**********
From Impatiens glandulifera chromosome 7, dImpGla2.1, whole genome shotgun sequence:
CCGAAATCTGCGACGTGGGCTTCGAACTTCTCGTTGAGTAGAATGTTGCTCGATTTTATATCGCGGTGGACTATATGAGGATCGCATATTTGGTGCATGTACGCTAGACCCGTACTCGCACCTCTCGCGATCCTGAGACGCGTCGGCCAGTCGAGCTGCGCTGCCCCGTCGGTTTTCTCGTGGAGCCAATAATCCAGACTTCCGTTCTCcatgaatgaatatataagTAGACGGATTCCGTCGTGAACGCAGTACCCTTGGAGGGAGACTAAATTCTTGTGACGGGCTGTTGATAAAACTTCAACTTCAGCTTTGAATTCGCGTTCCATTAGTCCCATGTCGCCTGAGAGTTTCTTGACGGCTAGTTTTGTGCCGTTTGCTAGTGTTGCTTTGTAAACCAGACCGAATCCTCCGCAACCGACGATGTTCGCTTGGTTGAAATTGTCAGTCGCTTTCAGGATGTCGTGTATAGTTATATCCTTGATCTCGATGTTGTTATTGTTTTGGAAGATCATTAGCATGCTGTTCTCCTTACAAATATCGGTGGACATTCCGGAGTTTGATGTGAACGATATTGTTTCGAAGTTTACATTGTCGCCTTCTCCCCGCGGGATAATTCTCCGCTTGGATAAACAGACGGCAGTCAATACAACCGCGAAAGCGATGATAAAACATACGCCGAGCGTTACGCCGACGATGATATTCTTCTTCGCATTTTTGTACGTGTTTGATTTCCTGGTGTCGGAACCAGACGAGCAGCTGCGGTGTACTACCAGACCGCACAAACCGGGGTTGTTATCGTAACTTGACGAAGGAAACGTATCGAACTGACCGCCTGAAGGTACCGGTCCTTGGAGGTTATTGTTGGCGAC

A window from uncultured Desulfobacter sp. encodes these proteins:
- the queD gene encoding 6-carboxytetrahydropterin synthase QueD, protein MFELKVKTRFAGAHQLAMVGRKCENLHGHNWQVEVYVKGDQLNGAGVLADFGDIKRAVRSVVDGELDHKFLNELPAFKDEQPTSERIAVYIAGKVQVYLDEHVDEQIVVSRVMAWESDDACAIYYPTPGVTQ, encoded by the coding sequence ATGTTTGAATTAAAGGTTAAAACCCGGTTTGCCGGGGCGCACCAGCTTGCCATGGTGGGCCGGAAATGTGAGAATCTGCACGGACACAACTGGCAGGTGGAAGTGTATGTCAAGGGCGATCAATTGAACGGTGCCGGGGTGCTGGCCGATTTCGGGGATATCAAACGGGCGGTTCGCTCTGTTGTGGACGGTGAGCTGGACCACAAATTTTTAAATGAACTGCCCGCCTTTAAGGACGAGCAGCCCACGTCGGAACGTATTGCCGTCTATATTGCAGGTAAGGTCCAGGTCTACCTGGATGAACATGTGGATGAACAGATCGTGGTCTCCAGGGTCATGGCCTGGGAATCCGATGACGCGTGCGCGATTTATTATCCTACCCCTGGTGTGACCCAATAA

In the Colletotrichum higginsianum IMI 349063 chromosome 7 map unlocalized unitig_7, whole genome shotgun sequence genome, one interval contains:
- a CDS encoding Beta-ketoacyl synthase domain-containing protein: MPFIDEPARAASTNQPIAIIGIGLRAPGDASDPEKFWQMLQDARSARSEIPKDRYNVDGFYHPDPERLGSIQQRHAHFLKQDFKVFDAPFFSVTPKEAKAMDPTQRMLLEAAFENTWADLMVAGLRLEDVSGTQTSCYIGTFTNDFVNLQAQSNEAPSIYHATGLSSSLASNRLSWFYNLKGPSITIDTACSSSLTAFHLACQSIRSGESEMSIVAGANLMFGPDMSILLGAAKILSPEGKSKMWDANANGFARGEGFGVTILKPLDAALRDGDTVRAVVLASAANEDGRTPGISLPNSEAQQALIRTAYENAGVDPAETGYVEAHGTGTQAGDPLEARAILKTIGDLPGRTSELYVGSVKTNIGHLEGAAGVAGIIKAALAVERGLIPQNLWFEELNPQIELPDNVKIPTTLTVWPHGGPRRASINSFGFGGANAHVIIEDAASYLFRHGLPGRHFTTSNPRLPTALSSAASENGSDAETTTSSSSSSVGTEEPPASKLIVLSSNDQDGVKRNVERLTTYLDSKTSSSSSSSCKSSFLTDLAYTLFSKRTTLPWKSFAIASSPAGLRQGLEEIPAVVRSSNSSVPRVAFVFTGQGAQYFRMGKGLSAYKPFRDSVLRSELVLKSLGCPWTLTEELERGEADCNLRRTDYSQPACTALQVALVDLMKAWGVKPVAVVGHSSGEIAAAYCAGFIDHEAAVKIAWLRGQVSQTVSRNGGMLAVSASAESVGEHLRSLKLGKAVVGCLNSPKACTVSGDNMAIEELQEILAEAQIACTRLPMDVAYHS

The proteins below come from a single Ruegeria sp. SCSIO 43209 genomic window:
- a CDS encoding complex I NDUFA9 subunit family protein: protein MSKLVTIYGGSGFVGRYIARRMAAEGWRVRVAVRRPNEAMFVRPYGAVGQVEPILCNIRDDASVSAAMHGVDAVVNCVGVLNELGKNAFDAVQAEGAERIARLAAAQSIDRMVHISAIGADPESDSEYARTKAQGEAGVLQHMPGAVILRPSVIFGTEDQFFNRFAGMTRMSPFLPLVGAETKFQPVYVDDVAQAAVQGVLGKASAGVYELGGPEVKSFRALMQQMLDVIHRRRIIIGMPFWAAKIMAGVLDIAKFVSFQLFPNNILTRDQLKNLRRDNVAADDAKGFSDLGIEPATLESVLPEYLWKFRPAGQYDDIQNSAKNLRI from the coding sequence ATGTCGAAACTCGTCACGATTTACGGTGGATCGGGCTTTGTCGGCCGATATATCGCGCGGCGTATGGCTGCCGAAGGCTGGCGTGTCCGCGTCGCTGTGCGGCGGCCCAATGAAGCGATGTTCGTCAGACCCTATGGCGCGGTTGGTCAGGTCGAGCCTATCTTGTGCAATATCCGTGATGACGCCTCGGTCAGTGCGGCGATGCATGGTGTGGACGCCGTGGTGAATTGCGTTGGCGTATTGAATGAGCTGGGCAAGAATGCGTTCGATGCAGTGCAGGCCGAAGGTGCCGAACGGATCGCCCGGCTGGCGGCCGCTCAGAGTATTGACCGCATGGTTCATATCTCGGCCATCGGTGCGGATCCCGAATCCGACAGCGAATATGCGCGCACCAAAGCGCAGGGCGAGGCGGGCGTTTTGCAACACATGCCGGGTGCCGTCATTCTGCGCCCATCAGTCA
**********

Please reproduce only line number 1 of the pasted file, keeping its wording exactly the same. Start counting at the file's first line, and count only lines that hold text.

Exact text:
From Impatiens glandulifera chromosome 7, dImpGla2.1, whole genome shotgun sequence: